Social and Cultural Renewal

8:30–10:00 • 2:30–4:00 • 4:30–6:00

Accompanied by experimental exercises in drama and movement with Laurie Portocarrero

How do we recognize (good) leadership in others and in ourselves?  What do we look for and how can we cultivate leaders in our communities, organizations and societies?  When do we follow and what propels us into different roles of participation in our various settings?  When and why do we take a stand, even against our leaders?  When and why do we support them, even if the potential outcomes are questionable?

The inner and outer dimensions of leadership in us and in others have many forms as well as qualities: those who have emerged; those who consciously grasped the “reins” of leadership; and those upon whom we have bestowed leadership—to name a few.  The elements of leadership are a combined tapestry of our natural talent, heritage and personal development, our circumstances and opportunities.  

Is a boss, or a faculty chair, or even an elected official necessarily a leader?  Outer roles are not always appropriately filled by those who take them on.  Leading by example, insight, or service often occurs regardless of role.  How do these inner and outer realities meet?

This course will explore the building blocks of inner and outer leadership and look at different models and examples of leadership.  From “servant-leadership,” to consensus approaches to charismatic and moral leadership; to archetypes like the leadership demonstrated by the “wise man, the warrior, the healer, the king”—the course will survey a number of approaches and paradigms to leadership.  And, through participatory exercises and shared experiences, we will work on leadership skill-building exercises and processes that could be applied to our communities and personal situations.  For example: participants will be asked to engage actively in exercises connected to identification of values, role playing, conflict resolution and personal motivation.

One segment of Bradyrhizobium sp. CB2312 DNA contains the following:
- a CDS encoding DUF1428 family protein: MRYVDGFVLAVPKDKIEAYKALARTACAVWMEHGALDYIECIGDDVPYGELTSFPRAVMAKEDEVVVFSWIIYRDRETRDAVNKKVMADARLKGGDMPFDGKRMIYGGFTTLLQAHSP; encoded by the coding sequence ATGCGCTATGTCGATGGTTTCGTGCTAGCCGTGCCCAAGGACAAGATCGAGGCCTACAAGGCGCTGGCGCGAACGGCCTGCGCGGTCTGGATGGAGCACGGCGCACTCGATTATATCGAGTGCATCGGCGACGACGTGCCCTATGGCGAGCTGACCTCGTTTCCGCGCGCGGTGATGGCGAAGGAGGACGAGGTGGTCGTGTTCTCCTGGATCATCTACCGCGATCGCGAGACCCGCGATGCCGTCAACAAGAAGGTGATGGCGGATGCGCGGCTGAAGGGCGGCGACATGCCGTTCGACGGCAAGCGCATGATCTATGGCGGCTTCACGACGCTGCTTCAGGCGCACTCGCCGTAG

The course is suitable for those in leadership practices and for those new to issues of leadership and actively engaged in their own inquiry about their place in social organizations.

Text: Herman Hesse, Journey to the East
Suggested reading: Rudolf Steiner, How to Know Higher Worlds (SteinerBooks), Chapter 4



CLEMENS PIETZNER is president of Triskeles Foundation, an organization dedicated to youth, community building, philanthropic education, and donor services. Clemens leads Triskeles in strategic planning and envisioning, fund raising, personnel and program development. From 1984 to 2002, Clemens was executive director of the Camphill Foundation, an organization serving communities of children, youth, and adults with developmental disabilities. He served internationally as a trainer for development professionals and as an adult educator. Clemens worked in the New York State Office of Mental Retardation and Developmental Disabilities and with the Ohio state legislature.



LAURIE PORTOCARRERO brings her life long passion for acting and dancing, as well as a wealth of teaching and professional stage experience.Coached by her Costa Rican diva grandmother as a child, she has studied, taught and performed in the U.S., Switzerland and Australia. She is co-founder of the After-School Drama Program for high school and middle school students. She offers an ongoing adult workshop called Drama as a Healing Art, and teaches drama to special needs adults.